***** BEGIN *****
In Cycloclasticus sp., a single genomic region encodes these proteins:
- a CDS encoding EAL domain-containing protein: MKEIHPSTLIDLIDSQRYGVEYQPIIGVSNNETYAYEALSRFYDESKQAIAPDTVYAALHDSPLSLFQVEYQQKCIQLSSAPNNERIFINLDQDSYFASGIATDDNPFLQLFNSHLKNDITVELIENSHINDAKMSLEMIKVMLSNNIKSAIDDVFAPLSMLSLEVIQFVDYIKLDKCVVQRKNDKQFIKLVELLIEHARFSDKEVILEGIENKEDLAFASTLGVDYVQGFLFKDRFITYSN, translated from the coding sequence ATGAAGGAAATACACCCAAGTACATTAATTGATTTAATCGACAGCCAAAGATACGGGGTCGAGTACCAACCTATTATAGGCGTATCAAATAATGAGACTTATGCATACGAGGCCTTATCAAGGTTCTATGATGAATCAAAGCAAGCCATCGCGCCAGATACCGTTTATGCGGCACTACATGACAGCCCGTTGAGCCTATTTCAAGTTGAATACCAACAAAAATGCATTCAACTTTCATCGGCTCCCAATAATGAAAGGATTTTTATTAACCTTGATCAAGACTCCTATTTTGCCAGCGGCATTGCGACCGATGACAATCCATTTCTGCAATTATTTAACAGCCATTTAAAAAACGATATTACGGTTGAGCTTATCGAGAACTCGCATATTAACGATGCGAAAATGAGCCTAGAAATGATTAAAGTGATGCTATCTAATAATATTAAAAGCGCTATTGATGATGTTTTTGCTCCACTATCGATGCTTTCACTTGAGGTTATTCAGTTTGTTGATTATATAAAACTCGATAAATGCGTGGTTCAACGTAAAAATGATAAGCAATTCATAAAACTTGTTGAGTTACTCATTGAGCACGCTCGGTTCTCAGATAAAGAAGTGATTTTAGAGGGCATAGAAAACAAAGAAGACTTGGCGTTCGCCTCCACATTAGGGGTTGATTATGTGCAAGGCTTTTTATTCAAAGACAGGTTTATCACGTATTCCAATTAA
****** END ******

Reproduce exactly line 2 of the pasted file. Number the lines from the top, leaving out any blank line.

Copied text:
- a CDS encoding EAL domain-containing protein: MKEIHPSTLIDLIDSQRYGVEYQPIIGVSNNETYAYEALSRFYDESKQAIAPDTVYAALHDSPLSLFQVEYQQKCIQLSSAPNNERIFINLDQDSYFASGIATDDNPFLQLFNSHLKNDITVELIENSHINDAKMSLEMIKVMLSNNIKSAIDDVFAPLSMLSLEVIQFVDYIKLDKCVVQRKNDKQFIKLVELLIEHARFSDKEVILEGIENKEDLAFASTLGVDYVQGFLFKDRFITYSN, translated from the coding sequence ATGAAGGAAATACACCCAAGTACATTAATTGATTTAATCGACAGCCAAAGATACGGGGTCGAGTACCAACCTATTATAGGCGTATCAAATAATGAGACTTATGCATACGAGGCCTTATCAAGGTTCTATGATGAATCAAAGCAAGCCATCGCGCCAGATACCGTTTATGCGGCACTACATGACAGCCCGTTGAGCCTATTTCAAGTTGAATACCAACAAAAATGCATTCAACTTTCATCGGCTCCCAATAATGAAAGGATTTTTATTAACCTTGATCAAGACTCCTATTTTGCCAGCGGCATTGCGACCGATGACAATCCATTTCTGCAATTATTTAACAGCCATTTAAAAAACGATATTACGGTTGAGCTTATCGAGAACTCGCATATTAACGATGCGAAAATGAGCCTAGAAATGATTAAAGTGATGCTATCTAATAATATTAAAAGCGCTATTGATGATGTTTTTGCTCCACTATCGATGCTTTCACTTGAGGTTATTCAGTTTGTTGATTATATAAAACTCGATAAATGCGTGGTTCAACGTAAAAATGATAAGCAATTCATAAAACTTGTTGAGTTACTCATTGAGCACGCTCGGTTCTCAGATAAAGAAGTGATTTTAGAGGGCATAGAAAACAAAGAAGACTTGGCGTTCGCCTCCACATTAGGGGTTGATTATGTGCAAGGCTTTTTATTCAAAGACAGGTTTATCACGTATTCCAATTAA